How do you get into hiking?
Campervan travel allows for the constant opportunity to explore the vast wilderness and vanlife hiking is one the best ways to take advantage of the great outdoors.
While you can see some of it from behind the windows of your van, or on a brief stroll around the camping area, we recommend taking the next step by becoming a hiker.
Hiking is the perfect sport for vanlife — minimal gear is required, and it’s an excellent counter to the long hours of sitting behind the wheel.
As avid climbers, my husband and I try to hike at least once or twice a week.
While it’s easy to lace up your tennis shoes for a stroll in a public park, you’ll find that there there are some supplies you’ll need if you’re venturing into unfamiliar or more wild environments.
Vanlife Hiking Footwear
Generally speaking, sturdy shoes with ankle support and thick rubber lugged soles with good traction are a safe bet.
There are great hiking shoes and boots on the market to fit every foot and style of hiking and environment.
You’ll have to assess the terrain before you go: while you may get away with tennis shoes on a groomed trail in a national park, longer hikes with a dynamic terrain could necessitate proper hiking shoes or boots.
Breaking in hiking footwear
The number one mistake new hikers make is not breaking in footwear.
Take the time to find great fitting shoes or boots and then wear them every day for normal activity like grocery shopping, short walks…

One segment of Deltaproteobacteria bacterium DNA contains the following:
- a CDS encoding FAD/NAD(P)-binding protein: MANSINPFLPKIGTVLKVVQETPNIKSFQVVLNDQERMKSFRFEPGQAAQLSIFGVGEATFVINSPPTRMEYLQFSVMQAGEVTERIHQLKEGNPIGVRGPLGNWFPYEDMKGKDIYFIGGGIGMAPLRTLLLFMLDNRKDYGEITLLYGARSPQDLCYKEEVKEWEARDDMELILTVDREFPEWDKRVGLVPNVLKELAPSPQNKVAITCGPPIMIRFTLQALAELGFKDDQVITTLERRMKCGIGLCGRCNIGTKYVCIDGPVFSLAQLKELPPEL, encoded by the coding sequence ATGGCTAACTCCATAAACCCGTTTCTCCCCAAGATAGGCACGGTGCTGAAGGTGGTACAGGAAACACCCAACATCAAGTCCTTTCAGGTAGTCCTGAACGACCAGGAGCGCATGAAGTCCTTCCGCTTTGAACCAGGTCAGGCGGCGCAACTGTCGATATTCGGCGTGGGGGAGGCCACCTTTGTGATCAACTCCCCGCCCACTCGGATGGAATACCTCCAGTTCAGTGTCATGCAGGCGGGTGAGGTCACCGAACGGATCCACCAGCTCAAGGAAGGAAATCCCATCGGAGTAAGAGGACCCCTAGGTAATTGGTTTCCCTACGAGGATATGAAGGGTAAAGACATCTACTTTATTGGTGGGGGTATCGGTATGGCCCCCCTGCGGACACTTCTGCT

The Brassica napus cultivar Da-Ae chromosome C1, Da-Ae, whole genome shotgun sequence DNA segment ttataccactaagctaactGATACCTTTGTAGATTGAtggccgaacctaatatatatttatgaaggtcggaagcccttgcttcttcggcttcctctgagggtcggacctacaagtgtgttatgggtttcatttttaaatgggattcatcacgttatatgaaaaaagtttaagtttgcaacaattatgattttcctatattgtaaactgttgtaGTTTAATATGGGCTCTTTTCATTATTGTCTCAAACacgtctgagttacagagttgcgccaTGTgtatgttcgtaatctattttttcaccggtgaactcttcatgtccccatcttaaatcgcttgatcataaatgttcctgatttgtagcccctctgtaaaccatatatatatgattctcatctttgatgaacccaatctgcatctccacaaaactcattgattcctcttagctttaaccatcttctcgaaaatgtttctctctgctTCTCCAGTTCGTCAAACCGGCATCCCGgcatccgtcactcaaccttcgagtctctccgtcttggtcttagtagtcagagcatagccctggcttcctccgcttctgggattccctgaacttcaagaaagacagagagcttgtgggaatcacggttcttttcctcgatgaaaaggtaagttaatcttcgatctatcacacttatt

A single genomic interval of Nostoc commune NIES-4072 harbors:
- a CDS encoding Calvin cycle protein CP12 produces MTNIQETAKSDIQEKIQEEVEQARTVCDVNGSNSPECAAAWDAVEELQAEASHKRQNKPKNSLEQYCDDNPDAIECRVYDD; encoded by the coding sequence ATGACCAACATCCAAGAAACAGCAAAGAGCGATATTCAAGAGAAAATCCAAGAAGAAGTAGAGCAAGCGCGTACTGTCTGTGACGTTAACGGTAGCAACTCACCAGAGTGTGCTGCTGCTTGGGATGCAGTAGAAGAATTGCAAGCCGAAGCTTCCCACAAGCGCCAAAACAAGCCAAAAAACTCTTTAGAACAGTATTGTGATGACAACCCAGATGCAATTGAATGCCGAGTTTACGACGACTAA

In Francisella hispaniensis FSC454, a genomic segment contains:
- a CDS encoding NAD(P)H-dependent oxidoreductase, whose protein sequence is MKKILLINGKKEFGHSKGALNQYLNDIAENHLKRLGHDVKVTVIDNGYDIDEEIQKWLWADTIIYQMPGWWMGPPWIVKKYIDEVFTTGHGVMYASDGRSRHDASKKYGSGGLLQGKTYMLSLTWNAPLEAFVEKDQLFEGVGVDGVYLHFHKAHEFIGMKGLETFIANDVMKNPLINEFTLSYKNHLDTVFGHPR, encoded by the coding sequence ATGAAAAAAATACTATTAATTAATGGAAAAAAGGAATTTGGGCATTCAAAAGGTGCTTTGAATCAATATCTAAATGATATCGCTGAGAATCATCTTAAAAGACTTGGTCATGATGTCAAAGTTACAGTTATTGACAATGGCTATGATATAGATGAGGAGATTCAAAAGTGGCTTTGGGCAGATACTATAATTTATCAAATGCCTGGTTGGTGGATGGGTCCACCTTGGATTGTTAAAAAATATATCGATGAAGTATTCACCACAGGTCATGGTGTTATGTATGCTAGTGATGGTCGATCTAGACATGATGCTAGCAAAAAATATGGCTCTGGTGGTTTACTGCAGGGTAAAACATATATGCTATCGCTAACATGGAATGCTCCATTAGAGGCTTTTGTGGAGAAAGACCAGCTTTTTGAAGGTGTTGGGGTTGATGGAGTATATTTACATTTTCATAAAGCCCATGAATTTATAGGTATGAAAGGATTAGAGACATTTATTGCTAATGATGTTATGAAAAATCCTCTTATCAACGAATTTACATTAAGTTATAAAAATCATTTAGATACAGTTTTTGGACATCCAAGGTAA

As your hikers warm up, they’ll begin to shape to your feet and wear in. Your feet will adjust to them and then you’ll be ready to go for some short hikes.
Then you can start putting on some real miles, if you wish.
Packs for vanlife hiking and backpacking
You’ll want a comfortable day-pack with padded shoulder straps.
If you plan to carry more than about 10 pounds, you’ll want a pack with a waist strap to take some of the weight off your shoulders.
When choosing a pack, it helps to consult a knowledgeable salesperson from an outdoors store in order to find one that fits. Your back will thank you.
I have three packs of different sizes in the van at all times. One small one of about 10 liters for short day hikes, a mid sized 20 liter pack for longer day hikes and a 50 liter for overnight backpacking trips.
I recommend getting 15 to 20 liter pack with a simple waist belt to start. This can be used on a long day around town, to carry some groceries from the store, for a bike ride and of course for day hikes.